There was plenty of buzz surrounding second-year receiver Anthony Miller entering the 2019 season, but Miller was on the field for just 22 percent of the team’s offensive snaps in the Bears’ Week 1 loss against the Packers.
Further, Miller (16 total offensive plays) was out-snapped by fellow receivers Cordarrelle Patterson (20) and Javon Wims (21). Not only was that unexpected, the total number of snaps were far fewer than what was expected out of Miller entering the game. A second-year receiver with an All-American pedigree and a full year of Matt Nagy’s offense under his belt probably should have been on the field more in Week 1.
If you were curious as to what happened with Miller in Week 1, you were not alone. WGN Radio’s Adam Hoge caught up with Bears Wide Receivers Coach Mike Furrey, who provided an explanation as to why Miller did not play as much as expected.
Check it out:
— Adam Hoge (@AdamHoge) September 10, 2019
A few things stand out in Furrey’s explanation.
It is fair to point out that Miller missed considerable time in OTAs (while recovering from offseason shoulder surgery) and the preseason practice period (recovering from an ankle injury suffered at the end of training camp). Perhaps our expectations entering the season-opener should have been tempered a bit. After all, expecting Miller to take on a full workload in Week 1 knowing that he wasn’t a full participant throughout the offseason training period would have been unfair. But still … Miller was a full participant in practices leading up to the lid-lifter, so it is understandable why pre-season forecasts would have projected a larger snap-share for the Memphis product.
Ultimately, the Bears gave Miller what he was comfortable with in his first game action since January. It was just 22 snaps, none of which included Miller getting a ball thrown in his direction. Furrey seems to have a sense of cautious optimism heading into Week 2, but I will take a wait-and-see approach now that it is clear that Miller was slowed down during the offseason.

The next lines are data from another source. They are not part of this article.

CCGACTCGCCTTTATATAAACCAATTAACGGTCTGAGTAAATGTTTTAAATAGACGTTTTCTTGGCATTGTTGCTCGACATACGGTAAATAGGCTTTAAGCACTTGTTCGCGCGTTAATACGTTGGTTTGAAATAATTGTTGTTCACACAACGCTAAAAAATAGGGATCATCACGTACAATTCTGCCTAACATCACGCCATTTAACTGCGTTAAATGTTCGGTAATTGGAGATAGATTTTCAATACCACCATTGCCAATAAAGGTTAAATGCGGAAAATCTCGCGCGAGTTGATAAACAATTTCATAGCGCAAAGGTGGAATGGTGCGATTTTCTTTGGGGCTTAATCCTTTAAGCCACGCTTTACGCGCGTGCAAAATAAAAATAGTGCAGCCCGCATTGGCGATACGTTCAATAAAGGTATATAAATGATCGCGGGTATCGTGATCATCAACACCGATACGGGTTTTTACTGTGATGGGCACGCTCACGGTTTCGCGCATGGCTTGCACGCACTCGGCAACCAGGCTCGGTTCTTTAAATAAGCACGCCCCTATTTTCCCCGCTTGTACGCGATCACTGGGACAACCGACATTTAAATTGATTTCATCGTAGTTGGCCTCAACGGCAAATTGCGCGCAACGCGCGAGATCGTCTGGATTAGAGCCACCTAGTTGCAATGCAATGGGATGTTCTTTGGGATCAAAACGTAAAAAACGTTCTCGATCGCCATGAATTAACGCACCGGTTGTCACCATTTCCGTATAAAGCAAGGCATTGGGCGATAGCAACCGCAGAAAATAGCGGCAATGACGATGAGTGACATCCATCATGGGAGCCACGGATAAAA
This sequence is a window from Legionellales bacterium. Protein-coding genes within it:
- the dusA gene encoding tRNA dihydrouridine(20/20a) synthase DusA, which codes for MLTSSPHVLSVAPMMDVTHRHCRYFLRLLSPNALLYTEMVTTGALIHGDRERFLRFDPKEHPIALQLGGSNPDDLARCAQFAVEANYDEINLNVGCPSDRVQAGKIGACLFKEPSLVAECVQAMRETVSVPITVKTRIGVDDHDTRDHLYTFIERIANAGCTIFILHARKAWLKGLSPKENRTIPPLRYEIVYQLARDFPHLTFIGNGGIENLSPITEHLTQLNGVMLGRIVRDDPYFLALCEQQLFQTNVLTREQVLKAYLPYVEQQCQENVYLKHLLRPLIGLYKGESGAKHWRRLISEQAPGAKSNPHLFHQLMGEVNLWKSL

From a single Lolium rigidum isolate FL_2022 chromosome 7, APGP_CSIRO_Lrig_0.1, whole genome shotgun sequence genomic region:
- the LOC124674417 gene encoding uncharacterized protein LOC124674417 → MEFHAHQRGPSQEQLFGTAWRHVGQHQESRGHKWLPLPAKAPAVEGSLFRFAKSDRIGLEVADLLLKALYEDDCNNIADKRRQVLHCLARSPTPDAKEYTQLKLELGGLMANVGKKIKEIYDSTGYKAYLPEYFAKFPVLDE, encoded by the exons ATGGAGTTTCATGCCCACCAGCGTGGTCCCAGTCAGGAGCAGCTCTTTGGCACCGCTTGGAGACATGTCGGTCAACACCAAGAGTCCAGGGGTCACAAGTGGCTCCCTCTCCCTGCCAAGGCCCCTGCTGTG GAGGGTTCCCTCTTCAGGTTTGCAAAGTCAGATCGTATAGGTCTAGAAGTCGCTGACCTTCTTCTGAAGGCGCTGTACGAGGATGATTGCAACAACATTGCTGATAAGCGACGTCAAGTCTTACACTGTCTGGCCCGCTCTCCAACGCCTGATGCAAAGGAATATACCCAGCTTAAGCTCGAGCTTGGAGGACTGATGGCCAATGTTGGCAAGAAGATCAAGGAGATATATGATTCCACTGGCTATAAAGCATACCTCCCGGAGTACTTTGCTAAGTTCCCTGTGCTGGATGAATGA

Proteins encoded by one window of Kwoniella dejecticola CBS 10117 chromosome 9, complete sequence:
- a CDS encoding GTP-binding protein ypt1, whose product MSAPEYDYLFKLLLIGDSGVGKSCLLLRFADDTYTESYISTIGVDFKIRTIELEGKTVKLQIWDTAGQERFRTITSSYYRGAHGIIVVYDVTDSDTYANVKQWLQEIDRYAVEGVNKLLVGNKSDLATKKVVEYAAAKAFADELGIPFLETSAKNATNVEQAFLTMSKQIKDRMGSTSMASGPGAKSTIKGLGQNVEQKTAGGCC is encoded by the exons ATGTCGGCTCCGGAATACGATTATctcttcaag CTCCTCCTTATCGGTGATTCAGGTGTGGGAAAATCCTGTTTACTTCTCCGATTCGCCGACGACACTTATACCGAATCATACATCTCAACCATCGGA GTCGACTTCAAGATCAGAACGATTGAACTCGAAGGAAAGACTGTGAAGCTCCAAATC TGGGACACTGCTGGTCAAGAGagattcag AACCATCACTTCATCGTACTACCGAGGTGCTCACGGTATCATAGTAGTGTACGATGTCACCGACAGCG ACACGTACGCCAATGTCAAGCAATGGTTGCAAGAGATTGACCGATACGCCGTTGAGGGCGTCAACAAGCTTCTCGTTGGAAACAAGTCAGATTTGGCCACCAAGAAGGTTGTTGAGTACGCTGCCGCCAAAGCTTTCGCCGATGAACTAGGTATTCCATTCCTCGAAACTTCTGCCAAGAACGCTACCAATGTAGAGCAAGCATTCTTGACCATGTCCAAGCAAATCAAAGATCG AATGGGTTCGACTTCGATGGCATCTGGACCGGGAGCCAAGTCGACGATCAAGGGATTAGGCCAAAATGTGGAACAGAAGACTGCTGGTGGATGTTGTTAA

While exercising patience regarding an on-the-mend Miller is sensible, I have an issue with another part of Furrey’s answer that doesn’t allow for much satisfaction. Because in addition to a reasonable explanation for a lack of snaps for Miller, Furrey said: “A lot of it was some stuff that we had set for (Tarik Cohen).”
Cohen spent 92 percent of his snaps lined up as a receiver in the slot or on the outside. That is a ridiculously high number and far more than what was expected. Yesterday, we discussed how Cohen was more properly deployed last season as a multi-faceted threat who lined up at a variety of different positions. Last week’s usage wasn’t it, but if that was part of the bigger offensive plan, that seems problematic and counterproductive to re-creating what was successful in 2018. But if Cohen’s extreme usage as a receiver was out of necessity because Miller couldn’t give it a full go, then that would represent a more logical explanation to the situation.
In the end, the Bears need Miller on the field with Cohen (and others). Miller’s seven touchdown receptions led the team and represented the second most among rookie receivers. More importantly, Mitch Trubisky posted a 117.0 passer rating, averaged 8.0 yards per attempt, and put up a 6-1 TD-INT ratio when targeting Miller last season. The more trusted pass-catchers there are for Trubisky to target, the better the odds of an improved performance against the Broncos in Week 2.